I realize it’s been forever and a day, but there is so much truth in this post from Glennon Melton at Momastery that I had to share:
When working at a “regular job,” I was a type-A workaholic control freak. I used to journal my every move in my Circa planner, had a to-do list or chart for everything, and created multi-tab spreadsheets for big projects. I had a corresponding email folder for every My Documents folder, which also mirrored my hard-copy files. I used my P-Touch Labeler on a daily basis, and everything had to be in its place. I seriously think I was borderline OCD.
As a stay-at-home-mom, I’m scatterbrained, messy, and sometimes employ a “let the inmates run the asylum” approach to parenting. Right now, at 7.30am on Saturday, my kids are eating cookies and watching their 3rd hour of Disney Junior. In the past few months, I’ve lost my wallet, phone, and keys — the 3 basic things one needs to leave the house and get home without crisis and calamity.
- My wallet was stolen at H’s school, and I only knew it was stolen and not in the depths of my car because Bank of America noticed “unusual activity” and called me. Big banks may be evil, but they treat you right when it comes to fraud. I didn’t even know one could spend over $300 at Walgreens.
- I left my iPhone on the steps of my house overnight after doing some yardwork. I would have found it sooner if the “Find my iPhone” app was a little more specific. My husband saved the day.
- I found my keys yesterday after 2 weeks of using the spare house and car keys. They were in the boys’ dresser. Duh.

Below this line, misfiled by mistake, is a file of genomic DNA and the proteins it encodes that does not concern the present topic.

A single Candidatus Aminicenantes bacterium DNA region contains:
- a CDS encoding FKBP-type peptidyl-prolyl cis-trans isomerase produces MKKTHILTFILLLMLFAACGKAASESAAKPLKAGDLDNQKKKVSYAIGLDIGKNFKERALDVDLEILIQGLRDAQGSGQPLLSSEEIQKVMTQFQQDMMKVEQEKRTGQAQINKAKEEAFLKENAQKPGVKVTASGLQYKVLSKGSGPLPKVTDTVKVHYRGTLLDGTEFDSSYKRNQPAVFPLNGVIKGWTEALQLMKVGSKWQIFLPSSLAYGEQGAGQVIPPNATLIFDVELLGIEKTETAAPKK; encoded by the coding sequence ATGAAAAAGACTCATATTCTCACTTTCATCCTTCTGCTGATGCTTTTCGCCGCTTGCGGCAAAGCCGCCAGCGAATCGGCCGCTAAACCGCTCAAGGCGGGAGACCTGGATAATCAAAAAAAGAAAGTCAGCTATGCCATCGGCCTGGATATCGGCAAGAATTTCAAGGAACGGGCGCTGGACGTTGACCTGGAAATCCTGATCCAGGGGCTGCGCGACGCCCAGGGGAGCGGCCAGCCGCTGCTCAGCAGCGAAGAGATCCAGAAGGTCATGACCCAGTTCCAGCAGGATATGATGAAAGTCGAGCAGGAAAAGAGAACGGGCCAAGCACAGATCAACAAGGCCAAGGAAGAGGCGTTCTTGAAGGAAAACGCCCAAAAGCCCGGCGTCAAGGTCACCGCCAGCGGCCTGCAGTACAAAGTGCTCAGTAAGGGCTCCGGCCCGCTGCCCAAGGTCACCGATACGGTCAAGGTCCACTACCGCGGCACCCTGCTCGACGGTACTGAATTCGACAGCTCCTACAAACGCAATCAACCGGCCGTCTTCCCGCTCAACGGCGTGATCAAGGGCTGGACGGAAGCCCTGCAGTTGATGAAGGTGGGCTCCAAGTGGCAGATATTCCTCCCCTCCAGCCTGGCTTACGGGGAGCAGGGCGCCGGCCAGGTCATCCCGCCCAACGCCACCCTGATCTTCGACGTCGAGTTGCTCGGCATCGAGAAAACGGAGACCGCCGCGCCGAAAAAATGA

I’m using a different part of my brain now — not the uber-organized, linear-thinking, logical part. It’s the emotional, reactive-not-proactive, nurturing, intuitive part. If I ever get my whole brain functioning, who knows what I could accomplish!
Three things that remind me of high school. I just received a Facebook invite to my 20-year high school reunion. I am 99.9% positive I will not be going. Here’s why:
- I grew up in central Jersey. No, I don’t know what exit. I fled the state as soon as I turned 18 for what I call “irreconcilable cultural differences” that still exist.
- The reunion isn’t just in Jersey — it’s down the shore (note that I use the proper local terminology “down the shore”), at Point Pleasant, on the boardwalk, at Jenkinson’s amusement park. It doesn’t get much more Jersey than that. I’m scared.
- I have social anxiety when going to dinner with people I know and love. I’d need ativan or valium or some such thing to just get through this.
- Do I really want to party with people I haven’t seen for 20 years? People who I wasn’t even friends with in high school? People who contributed to my deeply depressed and disturbed state of mind throughout my formative years? Um… not so much.
- Does anyone really enjoy going to these things?
- Social media has enabled me to find people I wish I’d kept in touch with. I don’t need to drive 6 hours to Jersey over a weekend in June to find them. If I wanted to find the rest of them, I would have already.
I’m not the only one who feels this way — so does this guy. That said, there remains a 0.1% chance I could change my mind. If you have any words of persuasion, pearls of wisdom, or experiences from your own high school reunions, please share!
And no, I never had big hair. I tried, but I’m Asian. Yes, I was in my high school marching band — we were state champs. And yes, I did, and still do, love Bon Jovi.
stunning, somber, strangely romantic. if i was a ghost, this would be a neat place to live.
Ruins are the visible symbols and landmarks of our societies and their changes, small pieces of history in suspension.